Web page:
Britain’s castles and beaches are firm favourites in our family – we’ve enjoyed years of holidaying here. As a family, we’ve also travelled further afield, to places with pools and restaurants serving international cuisine, but we’ve rarely strayed beyond their Anglicised perimeters. Now, I felt we were ready to do something else, and introduce the boys – aged three, five and seven – to a different culture, food and language.
What our family needed, I’d concluded, was a proper French holiday. I had visions of my boys scampering around sprawling markets, sampling cheeses, sipping cheekily at vin rouge in town-centre bistros at lunchtime, then scaling the walls of French chateaux like mini musketeers.
Normandy was the obvious destination: close enough to be within easy reach, while at the same time being distinctly different from the UK. The food would be odd enough for the boys to experiment, and they could learn a bit of history without realising it.
Perhaps the ferry voyage was designed to put us in the same frame of mind as the brave men sent across for the Normandy landings in 1944: it was one of the roughest I have experienced. But just half an hour away from Cherbourg came the dream-like vision of Château de Flottemanville. Here, we drove down a classic French avenue of tall, whispering trees to a dazzling mansion with turrets, balconies, stone pillars and fairy-tale windows; a stream ran through the grounds, where horses grazed.
They don’t do dinner at the Château de Flottemanville, so we were sent to L’Auberge du Pont Cochon, five minutes’ drive away. The place was empty. But the patron and his wife were all charm, teaching the boys their first words in French and encouraging them to sketch and scrawl on the paper tablecloths. Sam, Finn and Jack stuffed themselves full of steak-frites, drank Orangina and declared they loved France. Later that night, we snuggled up in our castle bedrooms, with the promise of breakfast of brioche and coffee in the dining room the next morning.
After a few days at the chateau, we moved on to self-catering accommodation at La Mare Chappey, a 16th-century manoir with cottages near the gorgeous town of Briquebecque. It’s run by Geoff and Audrey Parker, an English couple who have tried to make everything as family-friendly as possible. Geoff renovated the place himself, and, over a glass of local wine, will tell you stories of his former career as a heavy-metal drummer for a band named Sleep, which used to support The Who, and played in front of 30,000 fans at the Nuremberg festival. Audrey runs an ad-hoc bistro on-site, which is handy when you arrive and can’t get your bearings in the kitchen.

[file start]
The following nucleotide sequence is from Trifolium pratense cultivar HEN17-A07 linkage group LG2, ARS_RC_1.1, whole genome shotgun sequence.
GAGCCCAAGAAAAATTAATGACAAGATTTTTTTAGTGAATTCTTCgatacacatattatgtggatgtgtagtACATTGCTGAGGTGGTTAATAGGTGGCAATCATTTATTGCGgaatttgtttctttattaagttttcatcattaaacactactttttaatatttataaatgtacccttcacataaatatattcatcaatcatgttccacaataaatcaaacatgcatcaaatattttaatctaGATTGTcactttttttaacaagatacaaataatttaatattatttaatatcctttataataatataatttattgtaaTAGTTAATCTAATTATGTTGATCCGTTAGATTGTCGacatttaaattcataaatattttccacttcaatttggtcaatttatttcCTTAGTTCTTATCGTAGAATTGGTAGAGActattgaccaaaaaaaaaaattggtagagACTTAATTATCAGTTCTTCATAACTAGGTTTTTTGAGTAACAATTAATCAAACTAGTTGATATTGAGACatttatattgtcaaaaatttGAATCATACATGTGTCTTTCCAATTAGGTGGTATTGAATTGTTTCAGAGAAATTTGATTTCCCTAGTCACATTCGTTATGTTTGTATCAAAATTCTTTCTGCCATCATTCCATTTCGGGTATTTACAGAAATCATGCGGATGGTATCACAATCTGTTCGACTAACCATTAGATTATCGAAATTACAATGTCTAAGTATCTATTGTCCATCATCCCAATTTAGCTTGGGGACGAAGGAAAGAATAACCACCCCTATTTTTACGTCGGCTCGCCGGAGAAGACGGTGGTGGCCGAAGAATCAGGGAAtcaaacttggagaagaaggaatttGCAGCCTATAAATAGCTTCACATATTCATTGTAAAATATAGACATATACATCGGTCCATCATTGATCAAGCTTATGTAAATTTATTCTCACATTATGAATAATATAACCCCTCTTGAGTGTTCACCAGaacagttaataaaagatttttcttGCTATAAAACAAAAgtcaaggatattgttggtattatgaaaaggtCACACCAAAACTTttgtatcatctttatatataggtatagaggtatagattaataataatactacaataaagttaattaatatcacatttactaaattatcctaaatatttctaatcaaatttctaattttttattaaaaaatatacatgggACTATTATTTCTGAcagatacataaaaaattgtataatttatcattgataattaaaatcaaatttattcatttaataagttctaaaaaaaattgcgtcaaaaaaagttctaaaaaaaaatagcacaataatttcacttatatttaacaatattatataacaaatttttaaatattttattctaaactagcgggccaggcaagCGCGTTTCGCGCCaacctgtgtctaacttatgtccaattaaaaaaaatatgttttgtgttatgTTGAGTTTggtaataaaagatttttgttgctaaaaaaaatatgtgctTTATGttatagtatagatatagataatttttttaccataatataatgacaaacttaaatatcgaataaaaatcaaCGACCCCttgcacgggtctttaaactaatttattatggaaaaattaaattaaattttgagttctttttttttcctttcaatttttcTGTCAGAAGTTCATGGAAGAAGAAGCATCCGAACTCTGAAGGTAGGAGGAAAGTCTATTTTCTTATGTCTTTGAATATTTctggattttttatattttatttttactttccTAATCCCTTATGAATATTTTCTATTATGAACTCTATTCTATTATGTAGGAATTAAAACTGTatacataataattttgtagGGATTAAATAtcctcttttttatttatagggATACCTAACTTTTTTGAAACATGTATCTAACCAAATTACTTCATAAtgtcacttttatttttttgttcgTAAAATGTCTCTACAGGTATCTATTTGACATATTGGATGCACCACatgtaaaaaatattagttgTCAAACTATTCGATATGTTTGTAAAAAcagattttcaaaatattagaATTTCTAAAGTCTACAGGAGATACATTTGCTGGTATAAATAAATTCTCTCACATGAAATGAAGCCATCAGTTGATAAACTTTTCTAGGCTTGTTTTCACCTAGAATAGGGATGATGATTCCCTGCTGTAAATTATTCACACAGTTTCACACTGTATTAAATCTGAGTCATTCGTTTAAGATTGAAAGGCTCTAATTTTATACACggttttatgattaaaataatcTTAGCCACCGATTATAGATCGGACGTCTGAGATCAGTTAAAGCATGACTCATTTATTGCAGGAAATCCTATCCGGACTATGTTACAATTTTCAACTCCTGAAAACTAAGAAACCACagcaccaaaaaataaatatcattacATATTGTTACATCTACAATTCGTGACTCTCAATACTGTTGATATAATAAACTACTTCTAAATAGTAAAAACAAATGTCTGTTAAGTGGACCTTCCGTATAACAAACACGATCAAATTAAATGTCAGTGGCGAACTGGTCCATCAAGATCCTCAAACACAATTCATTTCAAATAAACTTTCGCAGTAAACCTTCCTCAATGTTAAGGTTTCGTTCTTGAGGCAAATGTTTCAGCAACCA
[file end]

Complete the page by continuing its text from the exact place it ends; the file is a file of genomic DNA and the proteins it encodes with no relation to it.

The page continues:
With our cottage as a base, we ventured out to the Briquebecque market. The medieval town has stalls lining the streets up to the castle. The region is renowned for its dairy produce and the town’s Trappist monks came up with a cheese which is mild and delicious.
We stuffed our bags with cheese, wine and a roast chicken. A few stalls from the cheese was a jewellery stand where each piece cost €5: I bought the kind of chunky silver items that would cost £20 apiece back home. The boys were keen on the sort of plastic tat they could buy in the pound shop on our local high street – but we all came away happy.
Next, we tackled some local history. It’s not hard to shut your eyes and recall the terrible events on Utah and Omaha beaches. At Utah, there is a German bunker behind the dunes which was turned into a US communications centre after 1945. This, in turn, has been reinvented as a café. You take your tea beside plastic models in Allied dress, with American wartime tunes burbling away in the background. The walls are plastered with newspaper reports and pictures of movie stars. It’s brilliantly atmospheric – and expensive.
However, it was the reconstruction in the village of Sainte-Mère Eglise which caught the boys’ imaginations. This is claimed to be the first Normandy village liberated by the Americans on D-Day. Dangling from the church spire in the village centre is a life-sized model of US paratrooper Private John Steele. He was dropped from his plane early on 6 June 1944. Unable to free himself, he hung there playing dead until he was cut free by a German soldier. The model’s parachute rustles in the breeze, and the boys were captivated.
On the way back to our gîte, we stopped at Camp Patton. The boys clambered over a 30-ton Sherman Tank, of the sort most widely used in the war. The US established a command post here in an apple orchard on the edge of the village of Néhou.
The place where General Patton’s planning had such a decisive effect on the war is a peaceful spot, which hosts only occasional visitors. The boys have since retold the story of Private Steele a hundred times, and are fascinated by the Normandy landings. They were also brave enough to fight a battle of their own: the ferry crossing home proved a turbulent end to their French adventure.
* Château de Flottemanville
(00 33 233 402 902; chateau-flottemanville.com ), Flottemanville-Bocage, Normandy. Twinbedded room: €60 per night, including breakfast.
* La Mare Chappey (00 33 233 412 976; lamarechappey.com ) Nehou, Manche, Normandy. Cottage rental rates range from £420 for the smallest cottage, off season, to £1,108 for the largest in the summer.
Eating and drinking there
* L’Auberge du Pont Cochon (00 33 233 039 002; auberge-du-pont-cochon.com ), La Croix des Frênes, Flottemanville-Bocage, Normandy. Menus from €17 per person, excluding wine.Reuse content